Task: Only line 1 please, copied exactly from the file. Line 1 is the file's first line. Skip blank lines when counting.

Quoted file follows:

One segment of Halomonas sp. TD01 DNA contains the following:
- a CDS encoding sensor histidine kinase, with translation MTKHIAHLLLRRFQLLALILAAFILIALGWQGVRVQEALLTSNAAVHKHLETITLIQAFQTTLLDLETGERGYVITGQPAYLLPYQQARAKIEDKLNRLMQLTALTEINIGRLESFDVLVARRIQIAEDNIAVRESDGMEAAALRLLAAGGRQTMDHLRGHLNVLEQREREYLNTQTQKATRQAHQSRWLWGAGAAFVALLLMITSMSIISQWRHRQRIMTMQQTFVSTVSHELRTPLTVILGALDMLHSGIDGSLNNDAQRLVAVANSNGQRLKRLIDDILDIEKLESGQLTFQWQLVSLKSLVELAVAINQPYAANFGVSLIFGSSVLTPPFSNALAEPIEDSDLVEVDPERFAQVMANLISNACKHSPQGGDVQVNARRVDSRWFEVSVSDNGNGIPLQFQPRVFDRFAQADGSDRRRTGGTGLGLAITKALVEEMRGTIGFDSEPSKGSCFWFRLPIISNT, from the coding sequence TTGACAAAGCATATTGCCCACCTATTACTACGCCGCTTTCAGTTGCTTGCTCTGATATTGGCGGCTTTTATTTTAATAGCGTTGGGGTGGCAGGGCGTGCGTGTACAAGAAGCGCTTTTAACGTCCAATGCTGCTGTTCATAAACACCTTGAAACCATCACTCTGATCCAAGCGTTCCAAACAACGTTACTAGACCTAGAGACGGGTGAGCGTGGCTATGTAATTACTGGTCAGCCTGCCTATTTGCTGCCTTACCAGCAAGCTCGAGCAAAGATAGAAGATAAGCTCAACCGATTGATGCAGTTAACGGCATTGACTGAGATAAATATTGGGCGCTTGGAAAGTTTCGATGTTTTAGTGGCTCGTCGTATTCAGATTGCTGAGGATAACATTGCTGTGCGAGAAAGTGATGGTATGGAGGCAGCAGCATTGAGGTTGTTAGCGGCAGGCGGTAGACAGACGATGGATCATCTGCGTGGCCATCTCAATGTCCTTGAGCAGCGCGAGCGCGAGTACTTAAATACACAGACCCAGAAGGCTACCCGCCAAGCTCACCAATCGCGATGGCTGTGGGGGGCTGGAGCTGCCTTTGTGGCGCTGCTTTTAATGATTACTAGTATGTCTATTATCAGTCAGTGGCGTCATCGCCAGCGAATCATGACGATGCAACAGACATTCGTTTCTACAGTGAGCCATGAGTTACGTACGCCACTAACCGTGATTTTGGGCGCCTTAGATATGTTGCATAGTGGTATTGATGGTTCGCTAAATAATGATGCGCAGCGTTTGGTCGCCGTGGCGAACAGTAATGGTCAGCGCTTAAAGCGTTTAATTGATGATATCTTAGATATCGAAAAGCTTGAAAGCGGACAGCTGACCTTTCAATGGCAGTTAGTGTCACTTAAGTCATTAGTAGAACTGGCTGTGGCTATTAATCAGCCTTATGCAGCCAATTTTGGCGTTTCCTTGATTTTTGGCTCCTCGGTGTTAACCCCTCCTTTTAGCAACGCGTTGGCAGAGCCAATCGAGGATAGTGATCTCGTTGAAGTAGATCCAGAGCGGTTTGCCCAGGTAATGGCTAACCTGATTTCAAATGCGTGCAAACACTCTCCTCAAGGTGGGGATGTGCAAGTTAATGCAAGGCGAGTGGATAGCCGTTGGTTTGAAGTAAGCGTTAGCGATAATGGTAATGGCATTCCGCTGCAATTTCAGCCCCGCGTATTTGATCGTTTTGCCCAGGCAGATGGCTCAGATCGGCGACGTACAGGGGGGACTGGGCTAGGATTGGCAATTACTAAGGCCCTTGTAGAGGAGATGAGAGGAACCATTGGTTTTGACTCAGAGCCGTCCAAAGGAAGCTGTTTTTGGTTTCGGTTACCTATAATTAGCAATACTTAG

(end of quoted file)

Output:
One segment of Halomonas sp. TD01 DNA contains the following: